Despite this evidence, the UK government and its North Sea neighbours continue to enforce a clean seabed policy in OSPAR Decision 98/3, which prohibits leaving the installation partially or entirely on the seabed and demands a return to its “natural state” upon decommissioning. This policy fails to acknowledge that soft-sediment ecosystems altered by human activity may have evolved over time into an artificial reef habitat and, as a result, full removal of the platform would result in the loss of this enhanced ecosystem – forever.
The policy wrongly assumes that all man-made structures have lower ecological value than the pre-installation seafloor habitat, and lacks flexibility in decommissioning strategies that appear contrary to the precautionary principle. Derogation from full removal is solely based on technical criteria and, as such, may not be granted.
The increasing scientific evidence on the unintended consequences of offshore decommissioning, coupled with the growing intensity of decommissioning efforts and large investment programmes, should position the UK as the global leader in sustainable decommissioning.
R&D focused on transforming the conventional approach to decommissioning, plus cost reduction for taxpayers and the oil and gas industry, should trigger much-needed debate on decommissioning approaches across the North Sea. There is an opportunity to examine of the impact of large-scale decommissioning on the long-term sustainability of marine ecosystems.
Tailored solutions avoid unintended consequences
If we are to truly protect the environment, the complexity and variety in designs, installations and operations of individual oil and gas structures must be reflected in a flexible policy that allows for tailored solutions for each platform and seeks a wider understanding of the unintended consequences of full removal.
A holistic approach should balance out the anticipated loss in value of the artificial reef ecosystem services along with the benefits of managing the ecosystem in its current state or partial state, against the impacts of full removal.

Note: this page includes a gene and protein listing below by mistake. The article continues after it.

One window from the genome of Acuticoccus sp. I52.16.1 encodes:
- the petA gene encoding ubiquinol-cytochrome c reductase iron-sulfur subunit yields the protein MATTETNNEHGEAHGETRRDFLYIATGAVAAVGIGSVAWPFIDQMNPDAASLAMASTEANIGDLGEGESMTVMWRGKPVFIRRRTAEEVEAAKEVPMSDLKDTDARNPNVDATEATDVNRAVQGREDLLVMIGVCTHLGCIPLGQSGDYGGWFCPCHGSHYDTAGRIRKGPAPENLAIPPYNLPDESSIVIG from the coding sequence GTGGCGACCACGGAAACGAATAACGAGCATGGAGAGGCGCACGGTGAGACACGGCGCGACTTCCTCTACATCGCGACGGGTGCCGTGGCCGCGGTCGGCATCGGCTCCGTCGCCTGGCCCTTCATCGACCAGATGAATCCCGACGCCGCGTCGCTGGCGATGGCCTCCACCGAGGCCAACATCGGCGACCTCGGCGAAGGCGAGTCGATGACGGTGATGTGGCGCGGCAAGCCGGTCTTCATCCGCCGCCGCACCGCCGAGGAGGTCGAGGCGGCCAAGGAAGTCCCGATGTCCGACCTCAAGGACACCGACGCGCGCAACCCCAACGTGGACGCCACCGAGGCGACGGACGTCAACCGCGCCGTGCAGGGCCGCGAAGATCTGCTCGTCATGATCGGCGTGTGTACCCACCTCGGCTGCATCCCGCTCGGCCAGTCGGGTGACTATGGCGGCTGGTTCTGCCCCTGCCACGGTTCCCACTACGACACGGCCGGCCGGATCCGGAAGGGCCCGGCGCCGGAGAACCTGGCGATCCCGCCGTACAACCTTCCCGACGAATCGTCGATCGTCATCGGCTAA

Identify and minimise unintended consequences
Importantly, this flexible approach in no way constitutes a license to pollute as measures aimed at ensuring the safe abandonment of the installation, such as flushing of pipelines, would be incorporated in a viable decommissioning option.
In fact, a well-designed decommissioning strategy would identify and minimise unintended consequences to the environment – particularly important given the extensive pressures on marine ecosystems at present, including depletion of fish stocks on the seafloor, loss of habitat and further ecosystem components under conventional fishery management, and changes to ocean circulation and stratification induced by climate change.
Scientific analysis of alternatives
The analysis of decommissioning alternatives for each individual structure should be based on a transparent assessment, utilising robust scientific approaches such as resource or habitat equivalency analysis, the Green Book Value-for-Money framework, and net environmental benefit analysis (NEBA) underpinned by ecosystem services frameworks.
Critically, the range of costs, benefits and wider impacts of the various decommissioning options should be identified and the trade-off should be clearly presented. This will ensure that the net environmental and socio-economic impacts are analysed alongside technical, cost and safety criteria, facilitating a well-balanced decision for an individual platform as part of a wider collection of biologically connected offshore installations.
Decommissioning into the future
Ultimately, how the government decides to approach the decommissioning of oil and gas platforms will set an example for a range of newer offshore infrastructures such as wind turbines, which will require decommissioning in the near future. Keeping tabs on circularity, design, installation and end-of-life considerations of new infrastructure will ensure we have learnt from the oil and gas industry, and fully incorporating them into the early project planning phases will hopefully enhance the habitat value of the structures in the marine environment, minimising disturbance to the ecosystem.
Ramboll uses a net environmental benefit analysis (NEBA) framework to value the environment. NEBA is a cost-benefit analysis tool that considers environmental, societal, economic, energy, safety and technical feasibility trade-offs between decommissioning options. Criteria can be integrated, but the primary focus is biodiversity and the services ecosystems provide. Decisions may then be taken with greater transparency and with known consequences. It is likely that decisions taken to optimise a service, such as retaining the structure for spawning habitat and nurseries, will benefit related services like food production through seafood fisheries. These decisions may be especially important when taken in a wider context, such as reports of over-fishing leading to the depletion of fish stocks in the region.
Benefits of offshore infrastructure for marine ecosystems